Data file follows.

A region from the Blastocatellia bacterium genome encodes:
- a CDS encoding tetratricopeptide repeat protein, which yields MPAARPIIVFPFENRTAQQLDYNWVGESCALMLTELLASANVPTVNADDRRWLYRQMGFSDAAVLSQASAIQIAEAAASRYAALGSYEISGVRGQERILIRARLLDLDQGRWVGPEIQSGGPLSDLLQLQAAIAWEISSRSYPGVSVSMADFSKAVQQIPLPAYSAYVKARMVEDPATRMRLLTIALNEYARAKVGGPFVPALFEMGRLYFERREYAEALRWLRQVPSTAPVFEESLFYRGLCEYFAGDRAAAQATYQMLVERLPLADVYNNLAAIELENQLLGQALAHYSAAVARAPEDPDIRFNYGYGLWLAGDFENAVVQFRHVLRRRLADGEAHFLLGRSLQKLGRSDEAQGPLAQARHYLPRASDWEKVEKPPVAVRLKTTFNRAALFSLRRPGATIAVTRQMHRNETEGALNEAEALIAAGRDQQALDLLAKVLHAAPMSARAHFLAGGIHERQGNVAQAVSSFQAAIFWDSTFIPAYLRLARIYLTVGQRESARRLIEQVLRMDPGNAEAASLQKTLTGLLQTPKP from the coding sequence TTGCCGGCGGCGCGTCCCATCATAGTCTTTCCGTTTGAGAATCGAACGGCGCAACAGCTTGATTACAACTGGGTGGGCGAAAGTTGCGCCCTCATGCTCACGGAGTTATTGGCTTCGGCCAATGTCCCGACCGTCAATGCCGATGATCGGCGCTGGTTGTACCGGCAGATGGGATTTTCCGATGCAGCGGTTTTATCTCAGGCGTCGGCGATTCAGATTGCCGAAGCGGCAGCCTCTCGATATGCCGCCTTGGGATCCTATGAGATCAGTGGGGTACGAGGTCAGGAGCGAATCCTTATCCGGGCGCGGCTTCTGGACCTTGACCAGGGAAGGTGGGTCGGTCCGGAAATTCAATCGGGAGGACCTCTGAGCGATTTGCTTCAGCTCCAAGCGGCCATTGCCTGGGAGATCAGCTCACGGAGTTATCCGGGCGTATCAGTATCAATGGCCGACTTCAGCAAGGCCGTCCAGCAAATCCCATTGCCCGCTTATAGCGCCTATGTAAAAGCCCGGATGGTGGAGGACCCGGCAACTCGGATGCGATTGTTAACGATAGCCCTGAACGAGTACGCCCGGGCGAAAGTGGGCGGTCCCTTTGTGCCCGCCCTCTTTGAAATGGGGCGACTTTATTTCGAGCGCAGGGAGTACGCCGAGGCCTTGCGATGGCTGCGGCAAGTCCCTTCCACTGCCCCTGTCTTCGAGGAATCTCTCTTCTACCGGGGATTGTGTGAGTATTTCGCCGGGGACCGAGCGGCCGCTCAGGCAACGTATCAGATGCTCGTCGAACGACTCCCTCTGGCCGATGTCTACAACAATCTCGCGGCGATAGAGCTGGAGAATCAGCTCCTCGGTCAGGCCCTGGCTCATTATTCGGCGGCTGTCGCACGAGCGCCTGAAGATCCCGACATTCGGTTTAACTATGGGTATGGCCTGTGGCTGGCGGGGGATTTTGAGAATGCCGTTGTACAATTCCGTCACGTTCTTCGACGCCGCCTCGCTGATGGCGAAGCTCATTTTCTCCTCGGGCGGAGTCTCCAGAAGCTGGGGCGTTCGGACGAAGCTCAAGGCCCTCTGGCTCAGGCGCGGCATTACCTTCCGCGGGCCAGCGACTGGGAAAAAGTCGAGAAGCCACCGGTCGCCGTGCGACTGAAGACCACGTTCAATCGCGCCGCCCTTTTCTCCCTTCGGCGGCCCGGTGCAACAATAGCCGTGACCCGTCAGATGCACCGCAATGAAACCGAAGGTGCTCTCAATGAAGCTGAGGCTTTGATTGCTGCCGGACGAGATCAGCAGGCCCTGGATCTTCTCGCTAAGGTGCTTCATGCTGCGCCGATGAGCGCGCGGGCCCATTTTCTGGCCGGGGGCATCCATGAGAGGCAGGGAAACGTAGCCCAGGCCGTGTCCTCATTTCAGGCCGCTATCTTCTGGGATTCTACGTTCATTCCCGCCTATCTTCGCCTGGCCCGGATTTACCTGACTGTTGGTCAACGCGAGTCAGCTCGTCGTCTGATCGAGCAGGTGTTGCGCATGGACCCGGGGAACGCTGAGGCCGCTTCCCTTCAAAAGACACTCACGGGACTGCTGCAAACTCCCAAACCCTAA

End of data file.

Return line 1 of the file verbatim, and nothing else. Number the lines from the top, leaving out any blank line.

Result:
A region from the Blastocatellia bacterium genome encodes: